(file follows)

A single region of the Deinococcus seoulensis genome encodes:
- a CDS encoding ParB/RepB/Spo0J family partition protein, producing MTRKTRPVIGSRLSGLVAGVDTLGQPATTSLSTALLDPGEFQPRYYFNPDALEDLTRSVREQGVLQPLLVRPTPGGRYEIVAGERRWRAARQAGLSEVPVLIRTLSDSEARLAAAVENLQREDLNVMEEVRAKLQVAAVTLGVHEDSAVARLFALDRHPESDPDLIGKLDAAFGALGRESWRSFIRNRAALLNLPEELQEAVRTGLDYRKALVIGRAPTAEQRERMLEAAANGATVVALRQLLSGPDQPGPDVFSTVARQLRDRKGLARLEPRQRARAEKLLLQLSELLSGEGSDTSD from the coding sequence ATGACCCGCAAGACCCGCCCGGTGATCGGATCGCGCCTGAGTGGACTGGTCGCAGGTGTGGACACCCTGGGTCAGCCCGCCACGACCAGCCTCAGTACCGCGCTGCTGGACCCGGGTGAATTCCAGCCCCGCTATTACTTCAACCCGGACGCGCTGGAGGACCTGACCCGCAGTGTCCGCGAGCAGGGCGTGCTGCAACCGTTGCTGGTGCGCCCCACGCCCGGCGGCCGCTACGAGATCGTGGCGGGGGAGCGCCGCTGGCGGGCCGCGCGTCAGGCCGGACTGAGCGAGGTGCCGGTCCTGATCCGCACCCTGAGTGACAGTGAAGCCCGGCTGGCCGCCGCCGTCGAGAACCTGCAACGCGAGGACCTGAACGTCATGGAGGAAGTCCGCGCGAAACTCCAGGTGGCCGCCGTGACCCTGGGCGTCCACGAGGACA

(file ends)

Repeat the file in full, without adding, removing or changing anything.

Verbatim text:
A single region of the Deinococcus seoulensis genome encodes:
- a CDS encoding ParB/RepB/Spo0J family partition protein, producing MTRKTRPVIGSRLSGLVAGVDTLGQPATTSLSTALLDPGEFQPRYYFNPDALEDLTRSVREQGVLQPLLVRPTPGGRYEIVAGERRWRAARQAGLSEVPVLIRTLSDSEARLAAAVENLQREDLNVMEEVRAKLQVAAVTLGVHEDSAVARLFALDRHPESDPDLIGKLDAAFGALGRESWRSFIRNRAALLNLPEELQEAVRTGLDYRKALVIGRAPTAEQRERMLEAAANGATVVALRQLLSGPDQPGPDVFSTVARQLRDRKGLARLEPRQRARAEKLLLQLSELLSGEGSDTSD from the coding sequence ATGACCCGCAAGACCCGCCCGGTGATCGGATCGCGCCTGAGTGGACTGGTCGCAGGTGTGGACACCCTGGGTCAGCCCGCCACGACCAGCCTCAGTACCGCGCTGCTGGACCCGGGTGAATTCCAGCCCCGCTATTACTTCAACCCGGACGCGCTGGAGGACCTGACCCGCAGTGTCCGCGAGCAGGGCGTGCTGCAACCGTTGCTGGTGCGCCCCACGCCCGGCGGCCGCTACGAGATCGTGGCGGGGGAGCGCCGCTGGCGGGCCGCGCGTCAGGCCGGACTGAGCGAGGTGCCGGTCCTGATCCGCACCCTGAGTGACAGTGAAGCCCGGCTGGCCGCCGCCGTCGAGAACCTGCAACGCGAGGACCTGAACGTCATGGAGGAAGTCCGCGCGAAACTCCAGGTGGCCGCCGTGACCCTGGGCGTCCACGAGGACA